Editor's Note: The following is reprinted with the permission of the Council on Foreign Relations.
Libyan rebel fighters gained control over most of the capital of Tripoli overnight. But clashes erupted (al-Jazeera)outside the compound of Libyan leader Moammar Gadhafi, as government loyalists resisted the rebels with tanks and artillery fire.
Still, the rebel National Transitional Council announced that Gadhafi's presidential guard (NYT) had surrendered and that the majority of Tripoli was under rebel control. Two of the leader's sons were arrested, though Gadhafi remains at large (BBC).
After the rebels entered central Tripoli, waves of celebration (GlobalPost) broke out in the capital's Green Square, most recently the site of nightly pro-Gadhafi demonstrations.
U.S. President Barack Obama issued a statement affirming the rebel leadership as the "legitimate" (WSJ) governing authority in Libya.
Public disorder and instability in Libya could emerge if the Gadhafi regime falls. The United States should support a stabilization effort, says a CFR report by Johns Hopkins' Daniel Serwer.
Obama may need to reconsider his assertion that there would not be any U.S. boots on the ground in Libya; leadership is hard to assert absent participation, writes CFR President Richard Haass in this Financial Times op-ed.
The regime of Syrian President Bashar al-Assad is undoubtedly worried by the imminent collapse of the Gadhafi regime, which will shift attention back to Damascus, writes CFR's Elliott Abrams.
As the Gadhafi regime teeters, Libyan rebels take control of the capital city, sparking celebrations across the country, shows this Foreign Policy slideshow.
Gaza Border Violence Continues
Hamas claimed that an informal ceasefire (al-Jazeera) had been reached between Palestinian factions and Israel, but rockets were fired from Hamas-controlled Gaza into southern Israel Sunday night. Israel began launching airstrikes into Gaza following a Thursday attack in southern Israel that left eight Israelis dead.
Learn about the unique mixture of religion, nationalism, historical and economic grievances, territory, and geopolitics underpinning the Israeli-Palestinian conflict in this CFR Crisis Guide.
Biden Assures China over U.S. Debt
On the last day of a four-day state visit to China, U.S. Vice President Joseph Biden told students at Sichuan University that China's $1.7 trillion in U.S. Treasury securities is "safe" (WashPost) and that the United States remains the best place in the world to invest.
Analysts say both the United States and China will have to restructure their economies to lessen global imbalances and strengthen recovery, explains this CFR Analysis Brief.
MALAYSIA: Appearing before Malaysia's High Court in Kuala Lumpur, opposition leader Anwar Ibrahim denied accusations (BBC) he had sodomized a former male aide, calling the charges politically motivated. If convicted, Ibrahim could face twenty years in prison.
To receive daily updates in your inbox sign up for CFR.org's Daily News Brief.
SOUTH AND CENTRAL ASIA
Indian PM Shifts on Anti-Corruption Bill
As anti-corruption activist Anna Hazare entered his seventh day of fasting–supported by thousands of Indians–Prime Minister Manmohan Singh indicated that the government was now open to debating a bill (TimesofIndia) supported by Hazare that would create an independent ombudsman to monitor government corruption.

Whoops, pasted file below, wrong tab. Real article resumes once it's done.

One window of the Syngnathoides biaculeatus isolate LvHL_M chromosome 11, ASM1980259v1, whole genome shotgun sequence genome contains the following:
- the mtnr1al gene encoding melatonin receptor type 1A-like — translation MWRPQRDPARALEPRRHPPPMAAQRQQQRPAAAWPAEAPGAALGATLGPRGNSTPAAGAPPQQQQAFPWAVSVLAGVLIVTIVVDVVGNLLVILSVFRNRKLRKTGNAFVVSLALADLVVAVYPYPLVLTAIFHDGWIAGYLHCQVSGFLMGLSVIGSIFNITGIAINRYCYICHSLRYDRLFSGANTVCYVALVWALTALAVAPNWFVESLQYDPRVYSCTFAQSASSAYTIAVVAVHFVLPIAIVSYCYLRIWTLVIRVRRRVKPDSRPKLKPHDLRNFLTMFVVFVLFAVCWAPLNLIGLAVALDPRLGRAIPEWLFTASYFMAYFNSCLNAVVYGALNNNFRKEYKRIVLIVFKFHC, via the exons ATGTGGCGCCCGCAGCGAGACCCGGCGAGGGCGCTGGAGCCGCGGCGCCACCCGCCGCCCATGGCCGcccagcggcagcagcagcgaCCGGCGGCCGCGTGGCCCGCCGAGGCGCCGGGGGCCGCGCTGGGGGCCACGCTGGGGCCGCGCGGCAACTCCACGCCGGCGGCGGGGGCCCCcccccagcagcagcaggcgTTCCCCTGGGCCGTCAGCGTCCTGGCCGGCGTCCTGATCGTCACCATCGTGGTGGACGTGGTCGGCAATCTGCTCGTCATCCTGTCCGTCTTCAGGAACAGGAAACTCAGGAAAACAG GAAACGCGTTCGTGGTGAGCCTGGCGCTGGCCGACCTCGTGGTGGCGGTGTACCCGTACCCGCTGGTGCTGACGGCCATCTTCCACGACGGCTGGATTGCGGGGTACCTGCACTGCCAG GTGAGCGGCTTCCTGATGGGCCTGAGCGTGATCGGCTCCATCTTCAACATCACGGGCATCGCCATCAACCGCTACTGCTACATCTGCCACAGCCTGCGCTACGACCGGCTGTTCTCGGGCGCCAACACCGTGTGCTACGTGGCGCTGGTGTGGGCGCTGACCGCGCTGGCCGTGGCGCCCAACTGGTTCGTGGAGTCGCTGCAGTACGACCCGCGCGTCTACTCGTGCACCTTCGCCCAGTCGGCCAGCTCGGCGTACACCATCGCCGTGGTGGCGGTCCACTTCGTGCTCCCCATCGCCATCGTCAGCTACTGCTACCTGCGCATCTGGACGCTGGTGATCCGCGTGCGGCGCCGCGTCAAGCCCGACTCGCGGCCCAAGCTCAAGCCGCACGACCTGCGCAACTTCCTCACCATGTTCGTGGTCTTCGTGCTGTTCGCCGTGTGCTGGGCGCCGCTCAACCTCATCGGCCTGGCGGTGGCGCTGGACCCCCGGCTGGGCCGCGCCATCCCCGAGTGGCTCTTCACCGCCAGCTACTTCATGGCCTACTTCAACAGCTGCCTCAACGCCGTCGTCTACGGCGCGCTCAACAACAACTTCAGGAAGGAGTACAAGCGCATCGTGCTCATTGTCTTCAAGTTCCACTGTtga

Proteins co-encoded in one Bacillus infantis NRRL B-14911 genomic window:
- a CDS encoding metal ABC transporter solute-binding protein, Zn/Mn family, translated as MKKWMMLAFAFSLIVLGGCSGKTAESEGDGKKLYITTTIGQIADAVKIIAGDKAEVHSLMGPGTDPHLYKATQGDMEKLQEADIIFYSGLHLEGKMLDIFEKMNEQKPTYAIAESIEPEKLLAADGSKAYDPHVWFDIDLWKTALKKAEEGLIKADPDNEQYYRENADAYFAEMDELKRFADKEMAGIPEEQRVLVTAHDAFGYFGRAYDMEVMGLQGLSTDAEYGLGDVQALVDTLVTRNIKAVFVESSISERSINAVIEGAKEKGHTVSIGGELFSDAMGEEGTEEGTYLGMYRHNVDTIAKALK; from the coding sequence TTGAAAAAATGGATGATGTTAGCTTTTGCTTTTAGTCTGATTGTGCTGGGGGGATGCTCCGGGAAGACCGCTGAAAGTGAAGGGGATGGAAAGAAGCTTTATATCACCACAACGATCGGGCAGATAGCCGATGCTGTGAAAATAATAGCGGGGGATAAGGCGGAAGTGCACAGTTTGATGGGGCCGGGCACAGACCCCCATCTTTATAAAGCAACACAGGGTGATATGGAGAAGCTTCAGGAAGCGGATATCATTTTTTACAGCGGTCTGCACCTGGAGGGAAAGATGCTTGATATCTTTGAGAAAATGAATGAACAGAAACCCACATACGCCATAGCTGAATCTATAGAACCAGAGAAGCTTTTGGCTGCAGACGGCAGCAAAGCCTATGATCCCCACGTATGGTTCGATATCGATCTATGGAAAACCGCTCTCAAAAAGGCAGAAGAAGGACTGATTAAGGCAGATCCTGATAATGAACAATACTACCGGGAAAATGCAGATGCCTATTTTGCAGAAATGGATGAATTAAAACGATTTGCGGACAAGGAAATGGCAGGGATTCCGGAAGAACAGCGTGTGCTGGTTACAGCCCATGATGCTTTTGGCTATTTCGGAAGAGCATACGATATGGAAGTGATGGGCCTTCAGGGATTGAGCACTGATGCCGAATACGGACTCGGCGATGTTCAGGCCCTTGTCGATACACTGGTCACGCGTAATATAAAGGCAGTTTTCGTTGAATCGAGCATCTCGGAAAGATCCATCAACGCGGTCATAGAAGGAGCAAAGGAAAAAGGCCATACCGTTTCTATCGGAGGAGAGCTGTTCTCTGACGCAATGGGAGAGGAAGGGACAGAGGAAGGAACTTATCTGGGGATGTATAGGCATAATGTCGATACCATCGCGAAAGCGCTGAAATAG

KASHMIR: An Indian human rights commission said more than two thousand bodies were found in unmarked graves (al-Jazeera) by the Line of Control, the military border that divides Kashmir between India and Pakistan. The dead are believed to be victims of the region's separatist revolt against India by Kashmir's majority Muslims.
Ethnic Clashes in South Sudan
Ethnic-tribal clashes broke out in the eastern state of Jonglei (NYT) in newly independent South Sudan, killing at least fifty-eight people. The UN estimates that hundreds more could have died.
The process that led to South Sudan's independence offers lessons for avoiding a new, devastating conflict in the region and underscores the importance of sustained and vigorous U.S. diplomacy, writes CFR's Payton Knopf in this CFR Expert Brief.
SOUTH AFRICA: Foreign Minister Maite Nkoana-Mashabane insisted that South Africa is not facilitating the exit of embattled Libyan leader Moammar Gadhafi, and that he will not seek asylum (Reuters) in the southern African nation.
Clinton 'Disappointed' over Iran Jail Sentence
Iran confirmed eight-year jail sentences for two U.S. citizens found guilty of spying, which U.S. Secretary of State Hillary Clinton called "deeply disappointing" (RFE/RL). The two men, Shane Bauer and Josh Fattal, were arrested two years ago when hiking along the Iran-Iraq border.
Prosecutors Expected to Drop DSK Charges
New York prosecutors are expected to drop sexual assault charges (Guardian) against former International Monetary Fund director Dominique Strauss-Kahn. He was accused of attempting to rape a Manhattan hotel maid in May, but he claims the sexual encounter was consensual.
GREECE: In an effort to avoiding a banking run amid continued eurozone financial uncertainty, Greece's four largest banks will take up an approximately $72 million convertible bond (FT) to help recapitalize small lender Proton Bank.
In his piece for the London Review of Books, Josh Lanchester discusses the economic crisis in Greece, offering different approaches for improving a rather "dismal" situation.
"Gadhafi remains at large (BBC)."
I don't blame Gaddafi, if he doesn't want to surrender! In the same shoes I would rather kill myself, than be captured!
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